Saturday, December 7, 2013

From Planetizen Courses —
Bicycle-Friendly Streets: Design Standards

Bike Friendly Streets: Design Standards present examples of how cities are redesigning their streets to not only accommodate but encourage bicycling. From Road Diets that make room for bike lanes to total street redesigns, cities are stepping up to the challenge of providing a variety of options for the bicyclists in their communities. More at: Bicycle-Friendly Streets: Design Standards | Planetizen Courses

Friday, December 6, 2013

SFU Warren Gill Lecture Series —
Toronto Chief Planner Jennifer Keesmaat

Wednesday, December 4, 2013

And in Summation and Conclusion (ahem)... My Thoughts Submitted to Nanaimo's Transportation Master Plan

Thanks to Nanaimo City Councillor George Anderson, Chair of the City of Nanaimo Transportation Advisory Committee for providing numerous opportunities to submit ideas to the Transportation Master Plan and to meet and discuss them in person.

These are the areas I will be looking to see addressed in the final Plan —

Elimination of all commercial inter-city traffic from the Island Highway and its return to its proper role as a city street in the service of the neighbourhoods it passes through. Speed limit max 30kph as it passes through neighbourhoods. A detailed, objective analysis should be completed on the economic and social impacts of this highway.

Speed limit reductions to 30kph throughout all residential areas. 50kph restricted to a few arterials, and these with narrowed lanes, HOV and bus lanes, cycling infrastructure. A pedestrian friendly environment will follow naturally from these improvements.

Cancelling costly road infrastructure projects like the Bowen/Boxwood project. You can’t solve “congestion” by road building. No city anywhere has ever done it. Time to accept the proven law of induced demand. And related, I would like to see careful consideration given to Development Cost Charges revenues when they are used to justify road building projects. Recognition that they are taxes, not paid by the developer or the builder but by of course… the taxpayer. Are they “new monies” or diverted from elsewhere in the local economy? As taxes do they take their place in the intense competition between civic spending priorities. Are they used to pay for past road building projects and in that regard are they not part of a kind of Ponzi scheme?

The inequity between the municipal taxation yield between the inner city and the low population density suburbs should be recognized and addressed. A one size fits all transportation plan that attempts to cope with decades of poor zoning and land use decisions is, I fear, headed to failure. Cities like Nanaimo need “Inner City Containment Boundaries” in which amenities and infrastructure are commensurate with taxation yields that are four and five times higher per acre than the outlying areas. The suburbs should be prepared to see reduced services and increased taxes. The suburbs should continue to be a consumer alternative for those prepared to pay their costs.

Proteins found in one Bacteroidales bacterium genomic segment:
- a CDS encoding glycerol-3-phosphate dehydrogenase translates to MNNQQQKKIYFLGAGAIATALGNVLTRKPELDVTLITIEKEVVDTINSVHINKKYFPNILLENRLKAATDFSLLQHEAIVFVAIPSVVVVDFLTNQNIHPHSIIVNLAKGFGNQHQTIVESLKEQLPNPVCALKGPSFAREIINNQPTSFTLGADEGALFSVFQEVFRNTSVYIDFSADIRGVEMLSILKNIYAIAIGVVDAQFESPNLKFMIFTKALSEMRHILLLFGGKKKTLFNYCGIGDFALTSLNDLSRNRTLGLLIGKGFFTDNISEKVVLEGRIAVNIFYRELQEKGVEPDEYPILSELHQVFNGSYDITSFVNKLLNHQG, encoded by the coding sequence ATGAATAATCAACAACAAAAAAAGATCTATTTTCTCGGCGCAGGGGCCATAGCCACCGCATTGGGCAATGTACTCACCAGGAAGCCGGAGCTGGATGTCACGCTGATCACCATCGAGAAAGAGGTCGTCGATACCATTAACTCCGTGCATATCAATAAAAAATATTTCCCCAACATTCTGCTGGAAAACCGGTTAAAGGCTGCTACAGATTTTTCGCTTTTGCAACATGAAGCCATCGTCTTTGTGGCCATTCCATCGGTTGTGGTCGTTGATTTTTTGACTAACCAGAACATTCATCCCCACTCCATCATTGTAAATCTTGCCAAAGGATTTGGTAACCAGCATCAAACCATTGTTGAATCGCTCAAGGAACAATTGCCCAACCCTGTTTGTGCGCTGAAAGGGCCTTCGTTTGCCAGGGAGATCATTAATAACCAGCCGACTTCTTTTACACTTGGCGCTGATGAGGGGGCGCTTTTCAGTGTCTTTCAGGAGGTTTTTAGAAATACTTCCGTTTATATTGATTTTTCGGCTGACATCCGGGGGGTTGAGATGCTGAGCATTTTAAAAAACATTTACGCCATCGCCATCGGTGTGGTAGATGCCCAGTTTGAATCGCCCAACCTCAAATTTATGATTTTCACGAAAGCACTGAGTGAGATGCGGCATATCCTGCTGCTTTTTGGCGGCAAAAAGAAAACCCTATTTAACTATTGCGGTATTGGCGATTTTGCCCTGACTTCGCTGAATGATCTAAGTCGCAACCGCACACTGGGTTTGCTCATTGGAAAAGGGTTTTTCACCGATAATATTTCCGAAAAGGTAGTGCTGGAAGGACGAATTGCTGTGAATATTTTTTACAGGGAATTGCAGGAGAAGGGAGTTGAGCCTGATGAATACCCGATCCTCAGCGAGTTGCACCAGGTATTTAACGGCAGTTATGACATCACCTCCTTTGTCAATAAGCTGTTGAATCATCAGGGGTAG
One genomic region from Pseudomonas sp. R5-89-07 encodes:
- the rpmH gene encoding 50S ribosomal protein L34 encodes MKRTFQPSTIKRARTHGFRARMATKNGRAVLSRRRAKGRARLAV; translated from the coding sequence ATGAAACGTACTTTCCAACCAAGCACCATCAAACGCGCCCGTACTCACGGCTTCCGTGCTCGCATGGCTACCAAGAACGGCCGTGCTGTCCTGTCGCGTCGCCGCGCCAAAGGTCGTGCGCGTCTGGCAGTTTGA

• And finally, I want to submit as formally as possible (by some official protocol in place if required) a request to your Transportation Advisory Committee to require that the Transportation Master Plan be peer reviewed and critiqued. I’ve mentioned earlier SFU’s Gordon Price or former Vancouver Chief Planner Brent Toderian could offer fresh prospective. The organizations working with Red Deer Alberta, as you and your staff and consultant know, Danish architect Jan Gehl and Cities 8-80 headed by Gil Penalosa, would also be prospects. 

Few things will have a greater impact on the civic, social and economic life of Nanaimo than fresh thinking about mobility in a city that has been allowed to develop to four or five times larger in square miles than begins to be sustainable.

Tuesday, December 3, 2013

Sunday, December 1, 2013

Motordom thrives in
small exurb cities like #Nanaimo

From newurbanismblog.com
The Importance of Street Design
To Walkability